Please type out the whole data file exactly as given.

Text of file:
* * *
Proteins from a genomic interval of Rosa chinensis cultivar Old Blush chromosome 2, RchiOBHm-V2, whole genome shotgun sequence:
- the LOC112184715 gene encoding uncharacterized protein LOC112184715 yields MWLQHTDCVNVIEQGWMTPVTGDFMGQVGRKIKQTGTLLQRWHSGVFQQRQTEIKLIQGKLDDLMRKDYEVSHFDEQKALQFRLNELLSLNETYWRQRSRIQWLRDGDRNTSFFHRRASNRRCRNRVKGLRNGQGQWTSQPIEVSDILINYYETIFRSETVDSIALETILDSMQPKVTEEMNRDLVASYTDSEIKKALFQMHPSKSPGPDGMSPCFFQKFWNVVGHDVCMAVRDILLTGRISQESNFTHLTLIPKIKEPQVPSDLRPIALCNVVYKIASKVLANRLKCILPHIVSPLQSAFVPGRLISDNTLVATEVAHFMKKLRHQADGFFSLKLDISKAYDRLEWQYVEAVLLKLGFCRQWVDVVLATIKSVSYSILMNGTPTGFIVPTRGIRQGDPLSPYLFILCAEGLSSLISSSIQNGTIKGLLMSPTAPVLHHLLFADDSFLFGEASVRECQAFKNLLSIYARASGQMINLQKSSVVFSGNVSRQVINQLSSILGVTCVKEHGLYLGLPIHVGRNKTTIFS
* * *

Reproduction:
Proteins from a genomic interval of Rosa chinensis cultivar Old Blush chromosome 2, RchiOBHm-V2, whole genome shotgun sequence:
- the LOC112184715 gene encoding uncharacterized protein LOC112184715 yields MWLQHTDCVNVIEQGWMTPVTGDFMGQVGRKIKQTGTLLQRWHSGVFQQRQTEIKLIQGKLDDLMRKDYEVSHFDEQKALQFRLNELLSLNETYWRQRSRIQWLRDGDRNTSFFHRRASNRRCRNRVKGLRNGQGQWTSQPIEVSDILINYYETIFRSETVDSIALETILDSMQPKVTEEMNRDLVASYTDSEIKKALFQMHPSKSPGPDGMSPCFFQKFWNVVGHDVCMAVRDILLTGRISQESNFTHLTLIPKIKEPQVPSDLRPIALCNVVYKIASKVLANRLKCILPHIVSPLQSAFVPGRLISDNTLVATEVAHFMKKLRHQADGFFSLKLDISKAYDRLEWQYVEAVLLKLGFCRQWVDVVLATIKSVSYSILMNGTPTGFIVPTRGIRQGDPLSPYLFILCAEGLSSLISSSIQNGTIKGLLMSPTAPVLHHLLFADDSFLFGEASVRECQAFKNLLSIYARASGQMINLQKSSVVFSGNVSRQVINQLSSILGVTCVKEHGLYLGLPIHVGRNKTTIFS